Sisters of Mary Compete on The American Bible Challenge


Team Sisters of Mary with Jeff FoxworthyTelevision is discovering the Bible makes for good viewing.  In addition to The History Channel’s airing an epic 5-part Bible series, the second season of The American Bible Challenge game show begins this Thursday, March 21 at 9 pm EST on GNS.  Hosted by Jeff Foxworthy, this fast-paced, one-hour game show pits Bible loving groups representing a variety of diverse and entertaining Christians against one another.

Last year, I read several articles wondering if the show would tend to be Protestant and overlook a Catholic point of view.  Such concerns should be relieved with the first episode of the new season since one of the teams is made up of three Dominican Sisters of Mary, Mother of the Eucharist: Sister Peter Joseph (novice); Sister Maria Suso (Professed Sister); Sister Evangeline (novice). Based in Ann Arbor, MI, they take vows of chastity, poverty, and obedience, and have a contemplative emphasis on Eucharistic adoration and Marian devotion. The team competed against two other teams: Team Anointed Ink, helping rehabilitate former gang members by covering gang tattoos with uplifting substitutes (and praying with them before they begin), and Team Preachin’ Divas, girlfriends preaching and teaching the word of God in their East Oakland, CA community.  Any of the sisters’ winnings will go toward the retirement fund of their older sisters.

I won’t give away who wins the ultimate challenge but I will share that aside from the competition, the sisters hit the jackpot, winning hearts both inside and outside of the television studio. After all, it is not often sisters in full habit are spotted as tourists walking wide-eyed along the streets of Hollywood and Los Angeles.

In their pre-program interview, clips are shown at prayer, at work and at play, revealing love and camaraderie even during their favorite sports. Sister Mary Suso explained to the audience, “Christianity is all about giving your whole self to whatever God is calling you to do, and sometimes God is calling you to play volley ball or go on the American Bible Challenge.”

During a phone interview Suso explained that their community is dedicated to the New Evangelization, although appearing on a TV game show was something very unique for them. “It’s not something that we would normally seek out, but Mother discerned it would be a good thing for us to try since we are willing to engage in anything to share our faith.”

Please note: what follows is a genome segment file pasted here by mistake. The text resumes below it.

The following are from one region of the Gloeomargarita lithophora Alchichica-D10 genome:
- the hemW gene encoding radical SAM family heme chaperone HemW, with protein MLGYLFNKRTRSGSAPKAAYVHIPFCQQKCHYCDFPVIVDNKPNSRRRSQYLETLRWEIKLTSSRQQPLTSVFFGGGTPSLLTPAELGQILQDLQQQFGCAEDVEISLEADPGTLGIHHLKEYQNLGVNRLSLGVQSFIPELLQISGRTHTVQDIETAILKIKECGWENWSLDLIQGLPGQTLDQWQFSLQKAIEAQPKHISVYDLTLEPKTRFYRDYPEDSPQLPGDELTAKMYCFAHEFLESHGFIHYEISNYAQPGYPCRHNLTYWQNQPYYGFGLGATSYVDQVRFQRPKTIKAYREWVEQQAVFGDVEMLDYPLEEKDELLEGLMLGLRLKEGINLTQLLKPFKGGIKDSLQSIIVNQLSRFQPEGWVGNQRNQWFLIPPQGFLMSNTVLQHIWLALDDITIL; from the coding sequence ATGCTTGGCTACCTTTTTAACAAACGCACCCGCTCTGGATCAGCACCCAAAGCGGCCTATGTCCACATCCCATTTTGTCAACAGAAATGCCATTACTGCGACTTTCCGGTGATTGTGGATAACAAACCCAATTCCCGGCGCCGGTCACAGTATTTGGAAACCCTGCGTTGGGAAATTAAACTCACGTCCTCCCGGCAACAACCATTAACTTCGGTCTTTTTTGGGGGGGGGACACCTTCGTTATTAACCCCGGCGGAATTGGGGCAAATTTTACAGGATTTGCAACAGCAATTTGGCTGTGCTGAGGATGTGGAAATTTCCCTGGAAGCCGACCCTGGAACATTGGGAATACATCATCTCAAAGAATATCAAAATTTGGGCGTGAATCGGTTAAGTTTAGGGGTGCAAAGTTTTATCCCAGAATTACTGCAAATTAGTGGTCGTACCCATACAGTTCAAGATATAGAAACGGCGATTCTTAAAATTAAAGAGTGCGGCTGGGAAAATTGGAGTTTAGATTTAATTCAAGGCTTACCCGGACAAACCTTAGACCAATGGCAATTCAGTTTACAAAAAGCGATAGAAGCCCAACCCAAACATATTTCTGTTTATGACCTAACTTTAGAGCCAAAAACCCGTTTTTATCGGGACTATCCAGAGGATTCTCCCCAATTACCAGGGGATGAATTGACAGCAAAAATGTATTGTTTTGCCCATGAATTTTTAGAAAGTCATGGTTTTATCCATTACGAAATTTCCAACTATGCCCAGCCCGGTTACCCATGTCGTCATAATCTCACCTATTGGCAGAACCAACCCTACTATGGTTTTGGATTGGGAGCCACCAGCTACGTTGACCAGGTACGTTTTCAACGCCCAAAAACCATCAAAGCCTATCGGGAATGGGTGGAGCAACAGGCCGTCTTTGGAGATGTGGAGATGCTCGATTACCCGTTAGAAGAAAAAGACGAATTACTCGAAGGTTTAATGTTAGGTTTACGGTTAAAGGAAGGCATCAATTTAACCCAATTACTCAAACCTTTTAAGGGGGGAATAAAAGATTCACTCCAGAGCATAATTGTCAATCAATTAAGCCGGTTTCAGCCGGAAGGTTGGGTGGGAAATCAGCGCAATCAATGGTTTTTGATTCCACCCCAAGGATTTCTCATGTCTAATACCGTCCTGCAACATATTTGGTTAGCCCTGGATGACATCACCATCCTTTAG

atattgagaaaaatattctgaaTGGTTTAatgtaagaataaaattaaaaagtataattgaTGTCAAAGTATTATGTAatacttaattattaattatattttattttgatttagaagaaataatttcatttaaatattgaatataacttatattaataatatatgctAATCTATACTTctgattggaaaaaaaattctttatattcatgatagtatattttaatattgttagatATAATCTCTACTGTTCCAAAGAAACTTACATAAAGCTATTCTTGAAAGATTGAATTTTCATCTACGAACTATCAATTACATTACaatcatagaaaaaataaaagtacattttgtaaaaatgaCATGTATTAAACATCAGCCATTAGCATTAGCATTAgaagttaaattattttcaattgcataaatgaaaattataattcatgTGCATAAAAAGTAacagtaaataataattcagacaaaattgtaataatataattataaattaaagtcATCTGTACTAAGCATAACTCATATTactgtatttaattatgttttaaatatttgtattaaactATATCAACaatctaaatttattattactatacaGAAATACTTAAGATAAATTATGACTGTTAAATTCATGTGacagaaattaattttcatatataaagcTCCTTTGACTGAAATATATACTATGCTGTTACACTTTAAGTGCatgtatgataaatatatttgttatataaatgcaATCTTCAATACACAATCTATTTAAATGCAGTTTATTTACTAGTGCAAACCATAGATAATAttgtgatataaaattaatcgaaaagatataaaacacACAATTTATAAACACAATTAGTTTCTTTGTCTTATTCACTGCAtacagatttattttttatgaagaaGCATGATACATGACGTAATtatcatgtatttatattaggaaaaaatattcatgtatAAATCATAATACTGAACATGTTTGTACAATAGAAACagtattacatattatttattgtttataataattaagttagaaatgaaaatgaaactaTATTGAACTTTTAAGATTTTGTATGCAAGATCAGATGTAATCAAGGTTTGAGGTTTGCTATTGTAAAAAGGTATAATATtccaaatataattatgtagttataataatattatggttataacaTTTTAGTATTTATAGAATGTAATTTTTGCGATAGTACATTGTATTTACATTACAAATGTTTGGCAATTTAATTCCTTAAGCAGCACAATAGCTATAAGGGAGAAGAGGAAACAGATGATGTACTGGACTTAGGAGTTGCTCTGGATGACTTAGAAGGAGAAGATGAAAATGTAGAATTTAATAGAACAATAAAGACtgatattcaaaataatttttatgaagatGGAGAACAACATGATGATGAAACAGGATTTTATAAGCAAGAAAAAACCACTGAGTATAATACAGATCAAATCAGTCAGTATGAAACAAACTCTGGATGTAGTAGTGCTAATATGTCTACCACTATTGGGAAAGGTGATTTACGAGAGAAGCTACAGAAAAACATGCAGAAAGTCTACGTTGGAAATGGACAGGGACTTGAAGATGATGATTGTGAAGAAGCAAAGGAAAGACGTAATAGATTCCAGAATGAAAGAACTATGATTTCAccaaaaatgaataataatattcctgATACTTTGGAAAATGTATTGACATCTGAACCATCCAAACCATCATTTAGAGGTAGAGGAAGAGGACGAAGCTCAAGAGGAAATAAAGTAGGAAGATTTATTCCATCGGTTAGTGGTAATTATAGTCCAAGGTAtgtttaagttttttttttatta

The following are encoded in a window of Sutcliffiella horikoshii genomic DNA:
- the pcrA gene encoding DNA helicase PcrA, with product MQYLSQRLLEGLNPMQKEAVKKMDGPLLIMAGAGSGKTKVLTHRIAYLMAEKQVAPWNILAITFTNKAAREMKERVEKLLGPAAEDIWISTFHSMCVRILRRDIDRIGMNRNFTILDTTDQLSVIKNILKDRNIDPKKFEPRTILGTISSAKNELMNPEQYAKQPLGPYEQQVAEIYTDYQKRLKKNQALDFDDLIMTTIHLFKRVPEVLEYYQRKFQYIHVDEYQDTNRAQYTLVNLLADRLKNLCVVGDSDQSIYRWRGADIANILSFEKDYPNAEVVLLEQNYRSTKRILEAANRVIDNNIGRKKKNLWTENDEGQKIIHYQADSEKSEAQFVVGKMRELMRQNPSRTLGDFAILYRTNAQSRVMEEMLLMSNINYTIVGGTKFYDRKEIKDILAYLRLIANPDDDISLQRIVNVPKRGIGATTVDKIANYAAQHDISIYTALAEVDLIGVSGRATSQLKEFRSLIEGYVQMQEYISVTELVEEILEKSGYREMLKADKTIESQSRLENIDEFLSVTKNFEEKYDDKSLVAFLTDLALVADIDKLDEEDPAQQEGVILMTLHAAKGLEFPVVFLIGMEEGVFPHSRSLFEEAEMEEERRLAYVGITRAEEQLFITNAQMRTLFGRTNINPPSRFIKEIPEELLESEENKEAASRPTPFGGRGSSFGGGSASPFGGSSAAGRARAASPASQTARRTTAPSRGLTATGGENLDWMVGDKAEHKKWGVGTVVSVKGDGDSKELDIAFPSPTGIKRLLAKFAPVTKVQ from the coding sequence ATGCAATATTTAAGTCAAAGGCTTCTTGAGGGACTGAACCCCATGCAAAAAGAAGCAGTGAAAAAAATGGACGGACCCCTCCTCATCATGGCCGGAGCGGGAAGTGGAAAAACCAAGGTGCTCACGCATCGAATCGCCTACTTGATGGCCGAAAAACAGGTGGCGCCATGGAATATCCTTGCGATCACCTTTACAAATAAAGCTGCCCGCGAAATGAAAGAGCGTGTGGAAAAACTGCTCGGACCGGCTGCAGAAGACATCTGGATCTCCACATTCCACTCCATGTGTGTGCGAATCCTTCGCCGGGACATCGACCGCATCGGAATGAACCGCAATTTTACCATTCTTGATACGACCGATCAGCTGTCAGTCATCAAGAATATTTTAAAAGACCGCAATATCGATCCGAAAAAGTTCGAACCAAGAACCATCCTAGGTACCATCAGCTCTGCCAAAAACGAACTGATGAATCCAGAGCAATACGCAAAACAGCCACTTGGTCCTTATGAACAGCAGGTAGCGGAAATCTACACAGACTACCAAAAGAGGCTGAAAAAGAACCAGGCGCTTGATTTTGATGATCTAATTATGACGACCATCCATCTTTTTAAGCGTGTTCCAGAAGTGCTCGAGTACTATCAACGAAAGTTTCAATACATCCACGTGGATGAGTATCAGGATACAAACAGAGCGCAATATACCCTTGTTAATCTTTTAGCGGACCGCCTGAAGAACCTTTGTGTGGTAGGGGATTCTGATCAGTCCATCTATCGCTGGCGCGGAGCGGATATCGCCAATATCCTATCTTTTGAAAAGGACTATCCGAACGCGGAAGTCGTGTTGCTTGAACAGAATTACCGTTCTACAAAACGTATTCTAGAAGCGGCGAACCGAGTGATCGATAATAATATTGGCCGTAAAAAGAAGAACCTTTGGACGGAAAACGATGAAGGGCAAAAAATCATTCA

It was a spiritual adventure as much as an exciting experience for the sisters. Wearing their habits around Hollywood and Los Angeles, many people were fascinated and some even came up to ask questions. “There was so much hunger for the witness to the consecrated life,” said Suso. “It was an opportunity to be an example of joyful, vibrant, consecrated life. We had many interactions with people, including many with fallen away Catholics.” At one point, two men–one dressed as Spider Man and the other as his rival, Venom—walked up to the sisters. “We stepped back, unsure of them,” said Suso, “but the man dressed as Spider Man took Sr. Angelina’s hand and made the sign of the cross, then left.”

For the sisters, competing on the game show was a matter of obedience to their Mother Superior. “Mother asked the community for volunteers,” explained Suso. “We applied, had an interview, and filled out paperwork with multiple choice questions about Biblical knowledge,” she said. “We went out of obedience but we were excited to represent the community. We really enjoyed interacting with the other teams and besides the evangelization part, playing the game was really fun.”

As a matter of fact, the sisters had a” blast.”  In addition to having a chance before a national audience to show Catholics really do love the Bible, the sisters found they were witnessing and evangelizing everywhere they went. “We were in the airport and a man came up to us and commented that we looked really happy,” said Suso We were just talking to one another but it was a witness of our community life and helped to show people what it means to be a Catholic.”


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